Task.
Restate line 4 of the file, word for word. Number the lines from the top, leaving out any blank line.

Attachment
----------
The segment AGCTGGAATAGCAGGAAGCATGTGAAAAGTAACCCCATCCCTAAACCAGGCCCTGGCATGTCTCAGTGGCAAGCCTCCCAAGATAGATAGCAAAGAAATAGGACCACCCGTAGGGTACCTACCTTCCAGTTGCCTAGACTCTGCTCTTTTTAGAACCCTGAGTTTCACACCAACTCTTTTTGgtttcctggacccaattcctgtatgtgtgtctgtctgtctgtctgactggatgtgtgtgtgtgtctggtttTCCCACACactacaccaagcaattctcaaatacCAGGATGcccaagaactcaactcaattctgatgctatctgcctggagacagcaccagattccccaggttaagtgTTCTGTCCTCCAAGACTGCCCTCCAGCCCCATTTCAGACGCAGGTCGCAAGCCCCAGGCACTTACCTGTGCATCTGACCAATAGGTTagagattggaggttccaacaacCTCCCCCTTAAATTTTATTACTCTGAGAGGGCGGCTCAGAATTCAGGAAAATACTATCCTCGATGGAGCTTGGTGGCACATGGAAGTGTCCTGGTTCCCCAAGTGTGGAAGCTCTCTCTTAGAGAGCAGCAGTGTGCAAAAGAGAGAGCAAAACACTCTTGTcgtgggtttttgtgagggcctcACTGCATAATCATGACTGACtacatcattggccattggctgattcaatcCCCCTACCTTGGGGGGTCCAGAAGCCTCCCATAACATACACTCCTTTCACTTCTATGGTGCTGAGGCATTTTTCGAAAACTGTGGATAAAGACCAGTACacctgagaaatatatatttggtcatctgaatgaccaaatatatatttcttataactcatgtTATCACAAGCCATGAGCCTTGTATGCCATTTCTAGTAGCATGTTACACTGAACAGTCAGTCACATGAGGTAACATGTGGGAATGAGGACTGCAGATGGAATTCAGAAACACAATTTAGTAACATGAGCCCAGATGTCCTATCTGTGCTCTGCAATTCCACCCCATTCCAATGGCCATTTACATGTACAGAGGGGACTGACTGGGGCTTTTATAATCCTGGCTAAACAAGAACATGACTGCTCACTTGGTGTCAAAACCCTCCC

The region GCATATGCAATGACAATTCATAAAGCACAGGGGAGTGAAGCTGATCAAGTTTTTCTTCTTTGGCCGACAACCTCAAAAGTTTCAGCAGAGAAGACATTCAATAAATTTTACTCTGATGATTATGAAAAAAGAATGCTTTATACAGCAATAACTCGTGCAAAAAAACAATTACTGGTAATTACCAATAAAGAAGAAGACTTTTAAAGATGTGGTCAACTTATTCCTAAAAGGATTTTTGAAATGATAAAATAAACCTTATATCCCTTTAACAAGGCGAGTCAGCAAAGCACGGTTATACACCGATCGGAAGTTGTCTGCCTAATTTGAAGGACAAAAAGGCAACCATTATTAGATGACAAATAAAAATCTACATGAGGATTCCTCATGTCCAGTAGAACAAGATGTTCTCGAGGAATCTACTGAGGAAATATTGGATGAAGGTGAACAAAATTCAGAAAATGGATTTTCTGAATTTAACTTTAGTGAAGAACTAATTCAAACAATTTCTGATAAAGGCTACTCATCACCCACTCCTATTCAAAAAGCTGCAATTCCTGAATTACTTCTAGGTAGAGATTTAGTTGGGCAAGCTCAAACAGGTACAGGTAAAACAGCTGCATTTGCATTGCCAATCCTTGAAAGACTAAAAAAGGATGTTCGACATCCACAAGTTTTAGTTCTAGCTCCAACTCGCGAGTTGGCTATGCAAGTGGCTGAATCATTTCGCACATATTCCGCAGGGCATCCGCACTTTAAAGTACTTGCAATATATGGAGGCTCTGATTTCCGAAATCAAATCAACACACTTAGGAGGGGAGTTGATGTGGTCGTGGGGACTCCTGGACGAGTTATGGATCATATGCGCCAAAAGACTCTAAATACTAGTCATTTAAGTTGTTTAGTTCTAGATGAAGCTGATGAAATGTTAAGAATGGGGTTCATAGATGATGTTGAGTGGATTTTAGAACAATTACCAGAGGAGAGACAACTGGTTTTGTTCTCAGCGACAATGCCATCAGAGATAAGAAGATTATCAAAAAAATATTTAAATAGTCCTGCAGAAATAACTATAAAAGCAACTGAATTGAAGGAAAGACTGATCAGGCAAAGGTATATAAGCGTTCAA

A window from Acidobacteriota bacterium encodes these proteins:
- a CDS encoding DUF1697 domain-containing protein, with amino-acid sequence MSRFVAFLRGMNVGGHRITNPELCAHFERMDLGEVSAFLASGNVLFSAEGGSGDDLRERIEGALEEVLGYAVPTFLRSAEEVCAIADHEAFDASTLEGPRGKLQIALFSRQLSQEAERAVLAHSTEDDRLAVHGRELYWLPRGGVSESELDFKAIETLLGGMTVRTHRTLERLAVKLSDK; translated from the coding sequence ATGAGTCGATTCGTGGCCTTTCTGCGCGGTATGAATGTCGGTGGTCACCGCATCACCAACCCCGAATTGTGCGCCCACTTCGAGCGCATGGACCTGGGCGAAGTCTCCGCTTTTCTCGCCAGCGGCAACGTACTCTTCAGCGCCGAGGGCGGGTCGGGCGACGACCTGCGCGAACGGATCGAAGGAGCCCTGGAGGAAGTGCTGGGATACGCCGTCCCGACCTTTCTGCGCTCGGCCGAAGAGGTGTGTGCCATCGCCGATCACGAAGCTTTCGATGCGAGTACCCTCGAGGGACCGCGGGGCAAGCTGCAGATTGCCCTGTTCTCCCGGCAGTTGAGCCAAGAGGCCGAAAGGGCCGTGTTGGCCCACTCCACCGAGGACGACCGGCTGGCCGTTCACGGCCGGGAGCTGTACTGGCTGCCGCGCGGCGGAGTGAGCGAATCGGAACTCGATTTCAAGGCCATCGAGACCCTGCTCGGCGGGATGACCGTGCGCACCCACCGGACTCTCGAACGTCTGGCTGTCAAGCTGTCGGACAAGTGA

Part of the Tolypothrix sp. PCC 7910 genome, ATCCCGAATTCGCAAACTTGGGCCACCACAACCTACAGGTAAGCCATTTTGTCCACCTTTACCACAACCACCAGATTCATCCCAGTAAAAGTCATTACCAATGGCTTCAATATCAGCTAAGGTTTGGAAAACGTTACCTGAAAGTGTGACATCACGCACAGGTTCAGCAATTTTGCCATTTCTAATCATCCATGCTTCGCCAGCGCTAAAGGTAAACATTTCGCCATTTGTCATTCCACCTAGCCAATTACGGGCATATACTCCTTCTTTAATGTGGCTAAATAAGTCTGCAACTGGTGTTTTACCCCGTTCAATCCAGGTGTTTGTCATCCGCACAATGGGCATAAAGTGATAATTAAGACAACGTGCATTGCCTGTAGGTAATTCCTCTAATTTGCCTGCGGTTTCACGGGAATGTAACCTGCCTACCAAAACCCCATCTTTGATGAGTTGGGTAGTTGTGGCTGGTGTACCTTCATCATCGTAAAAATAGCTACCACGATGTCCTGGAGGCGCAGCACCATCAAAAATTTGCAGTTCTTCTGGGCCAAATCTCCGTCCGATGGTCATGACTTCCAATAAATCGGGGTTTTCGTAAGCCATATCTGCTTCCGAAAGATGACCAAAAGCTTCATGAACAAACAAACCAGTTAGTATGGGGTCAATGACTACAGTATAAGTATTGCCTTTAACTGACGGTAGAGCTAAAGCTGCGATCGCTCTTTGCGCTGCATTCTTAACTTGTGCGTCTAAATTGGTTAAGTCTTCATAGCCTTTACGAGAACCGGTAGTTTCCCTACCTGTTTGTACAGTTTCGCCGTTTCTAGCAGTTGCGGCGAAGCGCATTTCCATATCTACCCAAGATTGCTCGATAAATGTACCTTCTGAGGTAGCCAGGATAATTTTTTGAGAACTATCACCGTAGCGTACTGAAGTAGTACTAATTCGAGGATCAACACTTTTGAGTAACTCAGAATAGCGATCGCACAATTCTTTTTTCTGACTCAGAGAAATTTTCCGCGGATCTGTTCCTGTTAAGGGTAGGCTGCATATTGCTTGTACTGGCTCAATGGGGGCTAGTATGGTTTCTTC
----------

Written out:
- a CDS encoding DUF1697 domain-containing protein, with amino-acid sequence MSRFVAFLRGMNVGGHRITNPELCAHFERMDLGEVSAFLASGNVLFSAEGGSGDDLRERIEGALEEVLGYAVPTFLRSAEEVCAIADHEAFDASTLEGPRGKLQIALFSRQLSQEAERAVLAHSTEDDRLAVHGRELYWLPRGGVSESELDFKAIETLLGGMTVRTHRTLERLAVKLSDK; translated from the coding sequence ATGAGTCGATTCGTGGCCTTTCTGCGCGGTATGAATGTCGGTGGTCACCGCATCACCAACCCCGAATTGTGCGCCCACTTCGAGCGCATGGACCTGGGCGAAGTCTCCGCTTTTCTCGCCAGCGGCAACGTACTCTTCAGCGCCGAGGGCGGGTCGGGCGACGACCTGCGCGAACGGATCGAAGGAGCCCTGGAGGAAGTGCTGGGATACGCCGTCCCGACCTTTCTGCGCTCGGCCGAAGAGGTGTGTGCCATCGCCGATCACGAAGCTTTCGATGCGAGTACCCTCGAGGGACCGCGGGGCAAGCTGCAGATTGCCCTGTTCTCCCGGCAGTTGAGCCAAGAGGCCGAAAGGGCCGTGTTGGCCCACTCCACCGAGGACGACCGGCTGGCCGTTCACGGCCGGGAGCTGTACTGGCTGCCGCGCGGCGGAGTGAGCGAATCGGAACTCGATTTCAAGGCCATCGAGACCCTGCTCGGCGGGATGACCGTGCGCACCCACCGGACTCTCGAACGTCTGGCTGTCAAGCTGTCGGACAAGTGA